The outlook for dry-bulk shipping remains fragile as new deliveries of vessels are expected to flood the industry next year.
ABC News reported recently the global fleet of dry-bulk carriers was expected to outpace economic demand in 2011. It said this was the result of an industry buying spree two years ago before the financial crisis severely slashed sea trade.
The Baltic Dry Index (BDI), the barometer of commodity shipping, reached an historical high of 11,793 points on May 20, 2008 but six months later – on Dec 5 – it fell 94% to 663 points.
Year to date, the performance of the BDI has been satisfactory, averaging 2,823 points. It hit a high of 4,209 points on May 26 and a low of 1,700 on July 15. On Friday, the BDI was at 2,200 points.
According to a Bloomberg report, Capesize vessels, the largest of commodity ships, would drive the overall fleet expansion, estimated at 21%, while on average the global dry fleet is forecast to grow 15% this year, which might pull down the index.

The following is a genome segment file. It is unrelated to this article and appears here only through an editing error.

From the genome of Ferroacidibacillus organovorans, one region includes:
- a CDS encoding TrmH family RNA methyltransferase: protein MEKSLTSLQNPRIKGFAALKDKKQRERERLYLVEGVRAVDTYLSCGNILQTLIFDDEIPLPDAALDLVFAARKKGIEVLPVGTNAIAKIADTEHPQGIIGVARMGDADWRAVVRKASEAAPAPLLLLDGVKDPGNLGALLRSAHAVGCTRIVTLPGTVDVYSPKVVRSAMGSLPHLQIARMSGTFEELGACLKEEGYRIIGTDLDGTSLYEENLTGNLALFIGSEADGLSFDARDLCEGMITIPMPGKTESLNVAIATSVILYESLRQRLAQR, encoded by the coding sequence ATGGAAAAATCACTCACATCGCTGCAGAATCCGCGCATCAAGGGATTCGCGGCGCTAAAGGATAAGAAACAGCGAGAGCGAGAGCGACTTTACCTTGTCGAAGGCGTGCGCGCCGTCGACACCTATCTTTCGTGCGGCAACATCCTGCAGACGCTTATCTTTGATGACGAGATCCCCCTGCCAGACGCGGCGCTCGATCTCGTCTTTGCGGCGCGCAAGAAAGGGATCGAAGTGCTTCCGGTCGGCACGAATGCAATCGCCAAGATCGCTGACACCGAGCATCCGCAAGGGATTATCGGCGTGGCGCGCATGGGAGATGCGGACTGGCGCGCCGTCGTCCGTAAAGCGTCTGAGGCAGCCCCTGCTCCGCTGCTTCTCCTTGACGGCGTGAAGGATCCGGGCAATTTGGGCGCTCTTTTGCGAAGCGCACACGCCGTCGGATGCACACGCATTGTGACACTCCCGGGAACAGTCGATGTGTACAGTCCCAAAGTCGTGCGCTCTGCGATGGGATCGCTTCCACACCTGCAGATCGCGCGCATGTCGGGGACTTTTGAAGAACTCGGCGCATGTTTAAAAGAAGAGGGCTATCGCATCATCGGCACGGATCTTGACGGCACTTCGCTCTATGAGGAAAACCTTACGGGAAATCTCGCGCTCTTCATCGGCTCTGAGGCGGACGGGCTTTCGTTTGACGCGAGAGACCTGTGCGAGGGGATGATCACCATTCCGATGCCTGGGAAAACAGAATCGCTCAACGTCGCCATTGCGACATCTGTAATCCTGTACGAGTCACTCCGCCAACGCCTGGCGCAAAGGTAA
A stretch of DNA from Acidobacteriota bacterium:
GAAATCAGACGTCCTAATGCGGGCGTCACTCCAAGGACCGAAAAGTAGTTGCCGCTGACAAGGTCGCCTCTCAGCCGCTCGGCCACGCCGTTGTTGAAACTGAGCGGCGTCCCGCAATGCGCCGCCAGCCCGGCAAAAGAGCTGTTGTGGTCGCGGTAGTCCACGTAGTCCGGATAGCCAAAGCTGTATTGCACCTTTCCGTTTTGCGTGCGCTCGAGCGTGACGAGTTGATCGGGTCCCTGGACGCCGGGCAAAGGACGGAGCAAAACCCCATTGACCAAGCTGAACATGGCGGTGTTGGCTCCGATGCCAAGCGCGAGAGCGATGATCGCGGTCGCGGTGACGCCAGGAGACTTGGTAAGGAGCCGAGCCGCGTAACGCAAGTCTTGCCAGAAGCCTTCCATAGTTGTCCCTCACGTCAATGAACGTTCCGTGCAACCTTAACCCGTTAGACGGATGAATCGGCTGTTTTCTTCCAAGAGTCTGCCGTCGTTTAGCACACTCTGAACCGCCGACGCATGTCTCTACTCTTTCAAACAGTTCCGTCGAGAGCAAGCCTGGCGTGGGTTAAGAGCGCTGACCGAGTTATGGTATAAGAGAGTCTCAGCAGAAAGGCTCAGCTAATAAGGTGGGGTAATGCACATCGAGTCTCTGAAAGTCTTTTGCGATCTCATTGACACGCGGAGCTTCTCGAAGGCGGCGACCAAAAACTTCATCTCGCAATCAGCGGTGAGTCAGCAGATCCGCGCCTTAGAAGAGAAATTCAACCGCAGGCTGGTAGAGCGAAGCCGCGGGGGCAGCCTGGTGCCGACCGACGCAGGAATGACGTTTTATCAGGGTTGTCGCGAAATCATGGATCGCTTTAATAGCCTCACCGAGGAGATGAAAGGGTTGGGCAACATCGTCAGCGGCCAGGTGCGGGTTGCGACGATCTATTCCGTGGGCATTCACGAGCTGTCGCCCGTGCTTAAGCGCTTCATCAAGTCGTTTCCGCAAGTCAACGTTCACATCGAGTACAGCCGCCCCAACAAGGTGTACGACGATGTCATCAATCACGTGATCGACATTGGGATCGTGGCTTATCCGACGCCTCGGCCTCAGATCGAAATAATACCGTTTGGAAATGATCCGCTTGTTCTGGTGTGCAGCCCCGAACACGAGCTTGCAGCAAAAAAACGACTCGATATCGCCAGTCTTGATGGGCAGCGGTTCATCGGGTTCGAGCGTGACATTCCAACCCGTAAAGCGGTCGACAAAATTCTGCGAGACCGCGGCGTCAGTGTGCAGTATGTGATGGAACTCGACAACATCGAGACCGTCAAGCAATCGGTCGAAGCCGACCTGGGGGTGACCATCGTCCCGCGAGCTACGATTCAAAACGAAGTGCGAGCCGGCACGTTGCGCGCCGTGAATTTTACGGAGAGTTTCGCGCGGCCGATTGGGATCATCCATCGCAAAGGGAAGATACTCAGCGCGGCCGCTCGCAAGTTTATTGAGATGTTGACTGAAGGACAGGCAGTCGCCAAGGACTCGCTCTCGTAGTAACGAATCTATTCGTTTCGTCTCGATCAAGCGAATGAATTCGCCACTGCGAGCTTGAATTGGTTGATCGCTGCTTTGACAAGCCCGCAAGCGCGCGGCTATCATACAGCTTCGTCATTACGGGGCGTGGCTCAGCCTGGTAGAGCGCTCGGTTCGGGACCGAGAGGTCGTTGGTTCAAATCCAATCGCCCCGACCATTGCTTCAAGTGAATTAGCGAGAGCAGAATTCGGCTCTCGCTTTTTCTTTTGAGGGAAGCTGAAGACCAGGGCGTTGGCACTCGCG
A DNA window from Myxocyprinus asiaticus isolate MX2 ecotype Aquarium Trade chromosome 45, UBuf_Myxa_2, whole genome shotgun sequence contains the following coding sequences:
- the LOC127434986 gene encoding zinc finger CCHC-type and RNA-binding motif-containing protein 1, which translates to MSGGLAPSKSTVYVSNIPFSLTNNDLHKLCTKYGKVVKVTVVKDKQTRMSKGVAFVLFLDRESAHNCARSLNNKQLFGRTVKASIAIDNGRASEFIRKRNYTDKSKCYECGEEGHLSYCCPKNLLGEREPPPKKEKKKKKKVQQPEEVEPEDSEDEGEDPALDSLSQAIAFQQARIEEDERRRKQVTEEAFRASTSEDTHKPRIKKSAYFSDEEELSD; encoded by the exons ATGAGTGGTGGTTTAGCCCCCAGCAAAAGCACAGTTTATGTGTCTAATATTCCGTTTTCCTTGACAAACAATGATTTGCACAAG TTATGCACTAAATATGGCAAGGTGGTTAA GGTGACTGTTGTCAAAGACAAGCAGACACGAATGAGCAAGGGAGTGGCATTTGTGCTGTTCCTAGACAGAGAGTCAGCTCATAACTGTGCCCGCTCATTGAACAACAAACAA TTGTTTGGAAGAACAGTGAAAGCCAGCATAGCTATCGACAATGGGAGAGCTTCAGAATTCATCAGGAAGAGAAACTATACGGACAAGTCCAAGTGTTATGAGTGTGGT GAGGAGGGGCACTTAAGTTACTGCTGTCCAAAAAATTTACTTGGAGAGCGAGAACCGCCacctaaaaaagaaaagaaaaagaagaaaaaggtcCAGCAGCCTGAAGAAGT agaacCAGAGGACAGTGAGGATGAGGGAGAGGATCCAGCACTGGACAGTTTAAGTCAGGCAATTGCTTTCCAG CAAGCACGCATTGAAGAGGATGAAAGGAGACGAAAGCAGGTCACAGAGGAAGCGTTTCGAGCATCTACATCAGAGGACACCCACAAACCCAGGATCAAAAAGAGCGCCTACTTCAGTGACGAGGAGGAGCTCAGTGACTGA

Unless shipowners delay some of their new deliveries next year, the market outlook is seen uncertain.
Locally, the country’s largest dry-bulk shipping company, Malaysian Bulk Carriers Bhd (Maybulk), recently reported positive results for its third quarter ended Sept 30.
Its net profit jumped to RM87.7mil from RM69.5mil a year earlier. Maybulk’s nine-month net profit rose to RM170.7mil from RM155.3mil before.
The company said the dry-bulk sector had been quite robust this year with the BDI averaging 2,885 points for the first nine months this year, up 22% from the average 2,363 points a year earlier.
“The group’s average dry-bulk time charter equivalent (TCE) rates of US$26,908 per day this year was 49% higher than the US$17,996 per day average last year,” it said in a recent filing with Bursa Malaysia.
Going forward, Maybulk noted the International Monetary Fund’s revised world economic growth forecast to 4.8% this year and 4.2% next year and that the advanced economies continued to face challenges and their recoveries will remain fragile.
It also estimated the volume of global trade in goods and services will grow 11.4% this year and 7% in 2011. This compares with an 11% plunge in 2009 and a slow 2.9% growth in 2008.
China’s iron-ore imports are expected to increase for the rest of the year as steel mills start restocking.
“The continued strong Chinese demand for iron ore, coal, and grains, coupled with growing Indian demand, is good for shipping,” Maybulk said.
“However, this positive note will be tempered by the supply side of the shipping market. New tonnages will pressure the freight market and counteract the upside potential for shipping,” it added.